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Imperial College Students’ Expedition in the Mediterranean

2018.10.01 Няма коментари
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by Iskren Peev,
skipper of Sailing Yacht Aegli and leader of the expediton

Four Imperial College students are conducting an Ocean Plastics sailing expedition in the Mediterranean.

The expedition is organised by the participants themselves, four recent graduates from Imperial College: Iskren Peev, Zoe Williamson, Adam Brown and Philip Rutter. With the support and financial aid of the Imperial College Exploration Board and the City and Guilds College Association, the expedition will take place over six weeks with the start and end-point in Kavala, Greece, with the furthest point being Santorini.

The aim of the expedition is two-fold:

First, to undertake scientific research on the concentration of different types of microplastics in the Mediterranean. Plastic waste which ends up in the ocean does not decompose, but it does break down into microscopic pieces over time, which are then eaten by sea creatures or end up in drinking water. As per the standards set by 5 Gyres (https://www.5gyres.org/), the world’s premier microplastics research NGO, as well as advice from research experts from Imperial College and other universities, the team uses a special piece of equipment called a Manta Trawl, which consists of a fine net which is the dragged through the water so that it can collect particles larger than 180 microns. Then, the particles are collected with the largest being identified and recorded by their size and type of plastics, while the ‘wet’ samples are stored for further analysis in the lab.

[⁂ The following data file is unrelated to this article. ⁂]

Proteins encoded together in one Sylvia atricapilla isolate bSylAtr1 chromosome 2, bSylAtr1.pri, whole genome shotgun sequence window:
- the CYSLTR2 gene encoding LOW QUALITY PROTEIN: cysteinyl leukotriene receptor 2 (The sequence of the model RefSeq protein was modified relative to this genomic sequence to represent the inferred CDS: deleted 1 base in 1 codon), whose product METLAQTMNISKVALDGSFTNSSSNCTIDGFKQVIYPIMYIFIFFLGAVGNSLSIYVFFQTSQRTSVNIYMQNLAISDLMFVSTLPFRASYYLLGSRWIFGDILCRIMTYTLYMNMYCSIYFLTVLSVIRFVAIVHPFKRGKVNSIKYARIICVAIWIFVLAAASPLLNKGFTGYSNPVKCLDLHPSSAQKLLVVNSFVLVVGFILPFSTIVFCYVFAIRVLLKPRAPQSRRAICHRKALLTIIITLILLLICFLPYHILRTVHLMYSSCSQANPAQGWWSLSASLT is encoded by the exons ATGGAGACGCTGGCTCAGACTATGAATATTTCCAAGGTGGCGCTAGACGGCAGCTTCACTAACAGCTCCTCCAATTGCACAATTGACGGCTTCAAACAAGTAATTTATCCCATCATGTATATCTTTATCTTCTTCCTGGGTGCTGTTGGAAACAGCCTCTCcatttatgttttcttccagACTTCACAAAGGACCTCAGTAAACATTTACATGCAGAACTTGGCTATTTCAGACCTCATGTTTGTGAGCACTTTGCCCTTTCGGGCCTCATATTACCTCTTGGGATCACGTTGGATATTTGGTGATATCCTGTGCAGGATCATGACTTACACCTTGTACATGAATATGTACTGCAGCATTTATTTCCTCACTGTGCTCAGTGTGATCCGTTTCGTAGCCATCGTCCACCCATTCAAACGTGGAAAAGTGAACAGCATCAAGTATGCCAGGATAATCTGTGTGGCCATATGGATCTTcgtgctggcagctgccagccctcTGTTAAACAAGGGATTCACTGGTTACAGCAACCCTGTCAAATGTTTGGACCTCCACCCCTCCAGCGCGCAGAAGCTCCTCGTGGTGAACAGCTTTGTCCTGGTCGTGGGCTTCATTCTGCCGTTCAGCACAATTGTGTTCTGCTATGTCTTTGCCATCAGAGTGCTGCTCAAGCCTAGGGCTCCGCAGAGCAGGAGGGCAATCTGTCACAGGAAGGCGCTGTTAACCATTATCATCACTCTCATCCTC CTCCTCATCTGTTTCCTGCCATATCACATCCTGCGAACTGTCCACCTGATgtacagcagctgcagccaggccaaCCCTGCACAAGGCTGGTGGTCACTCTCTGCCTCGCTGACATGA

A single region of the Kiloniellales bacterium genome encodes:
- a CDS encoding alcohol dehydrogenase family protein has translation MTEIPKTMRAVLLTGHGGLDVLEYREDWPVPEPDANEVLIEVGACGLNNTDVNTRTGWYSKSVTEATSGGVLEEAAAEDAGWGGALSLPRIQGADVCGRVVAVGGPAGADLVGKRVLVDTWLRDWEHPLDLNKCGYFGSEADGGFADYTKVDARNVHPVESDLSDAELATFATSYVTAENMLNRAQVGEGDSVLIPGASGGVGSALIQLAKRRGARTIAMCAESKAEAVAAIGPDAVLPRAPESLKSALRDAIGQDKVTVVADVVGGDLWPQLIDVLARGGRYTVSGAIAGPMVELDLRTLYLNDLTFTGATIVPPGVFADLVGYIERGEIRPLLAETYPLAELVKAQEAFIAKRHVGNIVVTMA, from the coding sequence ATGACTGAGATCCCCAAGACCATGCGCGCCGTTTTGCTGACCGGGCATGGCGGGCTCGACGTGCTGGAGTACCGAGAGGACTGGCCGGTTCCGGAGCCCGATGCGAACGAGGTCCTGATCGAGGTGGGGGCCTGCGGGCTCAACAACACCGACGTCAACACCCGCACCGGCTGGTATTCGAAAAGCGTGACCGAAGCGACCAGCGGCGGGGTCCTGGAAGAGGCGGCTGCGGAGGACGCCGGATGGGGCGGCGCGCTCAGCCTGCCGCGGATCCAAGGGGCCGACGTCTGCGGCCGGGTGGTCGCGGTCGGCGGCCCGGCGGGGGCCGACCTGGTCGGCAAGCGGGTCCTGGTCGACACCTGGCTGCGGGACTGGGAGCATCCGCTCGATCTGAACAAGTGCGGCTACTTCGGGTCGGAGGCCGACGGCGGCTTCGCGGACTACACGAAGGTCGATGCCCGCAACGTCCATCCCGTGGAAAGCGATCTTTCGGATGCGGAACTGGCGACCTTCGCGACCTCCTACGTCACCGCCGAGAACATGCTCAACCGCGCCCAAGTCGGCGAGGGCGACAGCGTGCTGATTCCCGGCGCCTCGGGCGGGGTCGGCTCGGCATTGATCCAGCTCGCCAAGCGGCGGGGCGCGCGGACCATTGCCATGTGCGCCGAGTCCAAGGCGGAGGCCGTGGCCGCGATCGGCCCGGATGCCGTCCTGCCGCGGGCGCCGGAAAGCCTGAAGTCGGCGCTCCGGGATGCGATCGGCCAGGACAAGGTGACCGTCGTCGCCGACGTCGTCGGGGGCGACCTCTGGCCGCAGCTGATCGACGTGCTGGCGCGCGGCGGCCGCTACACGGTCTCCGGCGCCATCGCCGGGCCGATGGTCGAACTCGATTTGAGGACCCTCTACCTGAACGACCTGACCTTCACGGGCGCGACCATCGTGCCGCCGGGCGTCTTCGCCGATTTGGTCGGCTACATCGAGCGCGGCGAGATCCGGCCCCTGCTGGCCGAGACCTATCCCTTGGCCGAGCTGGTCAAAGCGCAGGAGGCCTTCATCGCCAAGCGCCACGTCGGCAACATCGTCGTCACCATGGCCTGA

The second objective of the expedition is raising awareness for the issues facing our Oceans. We aim to inform and educate people on the environmental impact of our continued use of plastic, and in particular, single-use plastics. Plastic is not biodegradable, it takes thousands of years to decompose and in the mean time it enters marine ecosystems, blocks the gastrointestinal tract of animals and contaminates drinking water. Perhaps we believe that the plastic we use is recycled, but in fact, even though the materials are recyclable, in most cases it does not make economical sense to collect and recycle plastic – it is often cheaper and easier to produce a new plastic water bottle! We must stop using single-use plastic in our daily routine. The 27th September is World Maritime Day – a wonderful opportunity for us to learn and educate ourselves about the challenges in protecting marine life. We implore our readers to try and not use single-use plastic for 24 hours.

For more information and staying up-to-date with the expedition as well as our final report post-expedition, please go to our website: http://oceanobjective.co.uk/


Iskren Peev – AngelList:
Imperial College London Mathematics Graduate
E-mail: [email protected]

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